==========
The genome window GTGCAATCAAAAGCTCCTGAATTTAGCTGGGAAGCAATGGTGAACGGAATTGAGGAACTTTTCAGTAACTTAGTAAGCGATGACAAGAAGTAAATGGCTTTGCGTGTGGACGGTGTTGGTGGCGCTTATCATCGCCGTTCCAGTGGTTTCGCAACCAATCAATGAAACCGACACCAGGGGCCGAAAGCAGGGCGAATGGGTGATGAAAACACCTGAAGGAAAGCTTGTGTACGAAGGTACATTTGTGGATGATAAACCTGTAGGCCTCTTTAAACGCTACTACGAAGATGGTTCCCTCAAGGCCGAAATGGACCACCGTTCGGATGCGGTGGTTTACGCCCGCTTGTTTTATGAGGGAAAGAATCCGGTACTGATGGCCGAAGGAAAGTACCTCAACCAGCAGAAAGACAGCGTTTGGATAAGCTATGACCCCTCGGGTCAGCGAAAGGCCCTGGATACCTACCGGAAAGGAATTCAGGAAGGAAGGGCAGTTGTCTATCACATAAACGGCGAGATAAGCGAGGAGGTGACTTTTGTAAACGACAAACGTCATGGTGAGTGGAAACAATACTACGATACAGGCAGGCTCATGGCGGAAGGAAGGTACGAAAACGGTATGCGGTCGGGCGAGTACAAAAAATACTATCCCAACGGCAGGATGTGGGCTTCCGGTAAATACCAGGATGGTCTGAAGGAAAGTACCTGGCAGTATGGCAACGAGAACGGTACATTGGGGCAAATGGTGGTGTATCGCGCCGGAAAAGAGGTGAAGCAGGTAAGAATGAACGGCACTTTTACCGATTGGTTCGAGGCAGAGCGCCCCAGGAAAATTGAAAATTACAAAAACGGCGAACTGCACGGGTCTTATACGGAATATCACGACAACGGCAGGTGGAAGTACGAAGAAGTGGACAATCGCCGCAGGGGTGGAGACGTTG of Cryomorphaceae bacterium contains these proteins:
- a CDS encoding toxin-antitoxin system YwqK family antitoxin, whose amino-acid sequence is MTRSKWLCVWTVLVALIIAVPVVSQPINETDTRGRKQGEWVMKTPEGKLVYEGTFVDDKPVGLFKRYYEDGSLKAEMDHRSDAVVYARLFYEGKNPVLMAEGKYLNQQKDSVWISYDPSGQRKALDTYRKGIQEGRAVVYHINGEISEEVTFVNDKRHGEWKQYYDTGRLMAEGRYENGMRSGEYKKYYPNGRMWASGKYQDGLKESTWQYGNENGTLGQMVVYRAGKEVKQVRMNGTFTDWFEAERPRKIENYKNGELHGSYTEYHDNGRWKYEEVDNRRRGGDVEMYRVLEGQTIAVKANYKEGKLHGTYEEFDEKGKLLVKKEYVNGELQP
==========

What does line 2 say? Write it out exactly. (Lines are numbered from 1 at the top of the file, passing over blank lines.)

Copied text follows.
- a CDS encoding toxin-antitoxin system YwqK family antitoxin, whose amino-acid sequence is MTRSKWLCVWTVLVALIIAVPVVSQPINETDTRGRKQGEWVMKTPEGKLVYEGTFVDDKPVGLFKRYYEDGSLKAEMDHRSDAVVYARLFYEGKNPVLMAEGKYLNQQKDSVWISYDPSGQRKALDTYRKGIQEGRAVVYHINGEISEEVTFVNDKRHGEWKQYYDTGRLMAEGRYENGMRSGEYKKYYPNGRMWASGKYQDGLKESTWQYGNENGTLGQMVVYRAGKEVKQVRMNGTFTDWFEAERPRKIENYKNGELHGSYTEYHDNGRWKYEEVDNRRRGGDVEMYRVLEGQTIAVKANYKEGKLHGTYEEFDEKGKLLVKKEYVNGELQP